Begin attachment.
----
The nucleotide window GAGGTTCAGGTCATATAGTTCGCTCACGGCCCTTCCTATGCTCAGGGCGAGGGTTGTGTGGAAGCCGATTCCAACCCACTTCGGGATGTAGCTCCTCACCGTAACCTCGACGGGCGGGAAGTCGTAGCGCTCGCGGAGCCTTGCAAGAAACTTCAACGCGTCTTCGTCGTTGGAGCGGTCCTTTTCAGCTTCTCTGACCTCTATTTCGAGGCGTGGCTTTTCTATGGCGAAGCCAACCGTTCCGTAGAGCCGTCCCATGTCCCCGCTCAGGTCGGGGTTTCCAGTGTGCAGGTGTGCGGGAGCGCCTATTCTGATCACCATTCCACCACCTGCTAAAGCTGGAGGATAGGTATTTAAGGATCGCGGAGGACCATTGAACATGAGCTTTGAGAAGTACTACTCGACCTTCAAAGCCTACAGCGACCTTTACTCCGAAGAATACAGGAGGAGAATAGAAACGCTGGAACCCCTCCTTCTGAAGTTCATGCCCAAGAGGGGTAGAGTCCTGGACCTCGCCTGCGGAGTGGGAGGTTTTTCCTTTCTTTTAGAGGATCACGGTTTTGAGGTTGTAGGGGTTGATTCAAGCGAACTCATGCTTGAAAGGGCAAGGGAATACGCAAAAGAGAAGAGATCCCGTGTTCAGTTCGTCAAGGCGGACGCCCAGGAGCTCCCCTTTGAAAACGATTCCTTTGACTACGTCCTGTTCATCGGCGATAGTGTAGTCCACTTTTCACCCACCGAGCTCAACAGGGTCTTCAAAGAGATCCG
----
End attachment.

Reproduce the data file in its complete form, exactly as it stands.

The nucleotide window GAGGTTCAGGTCATATAGTTCGCTCACGGCCCTTCCTATGCTCAGGGCGAGGGTTGTGTGGAAGCCGATTCCAACCCACTTCGGGATGTAGCTCCTCACCGTAACCTCGACGGGCGGGAAGTCGTAGCGCTCGCGGAGCCTTGCAAGAAACTTCAACGCGTCTTCGTCGTTGGAGCGGTCCTTTTCAGCTTCTCTGACCTCTATTTCGAGGCGTGGCTTTTCTATGGCGAAGCCAACCGTTCCGTAGAGCCGTCCCATGTCCCCGCTCAGGTCGGGGTTTCCAGTGTGCAGGTGTGCGGGAGCGCCTATTCTGATCACCATTCCACCACCTGCTAAAGCTGGAGGATAGGTATTTAAGGATCGCGGAGGACCATTGAACATGAGCTTTGAGAAGTACTACTCGACCTTCAAAGCCTACAGCGACCTTTACTCCGAAGAATACAGGAGGAGAATAGAAACGCTGGAACCCCTCCTTCTGAAGTTCATGCCCAAGAGGGGTAGAGTCCTGGACCTCGCCTGCGGAGTGGGAGGTTTTTCCTTTCTTTTAGAGGATCACGGTTTTGAGGTTGTAGGGGTTGATTCAAGCGAACTCATGCTTGAAAGGGCAAGGGAATACGCAAAAGAGAAGAGATCCCGTGTTCAGTTCGTCAAGGCGGACGCCCAGGAGCTCCCCTTTGAAAACGATTCCTTTGACTACGTCCTGTTCATCGGCGATAGTGTAGTCCACTTTTCACCCACCGAGCTCAACAGGGTCTTCAAAGAGATCCG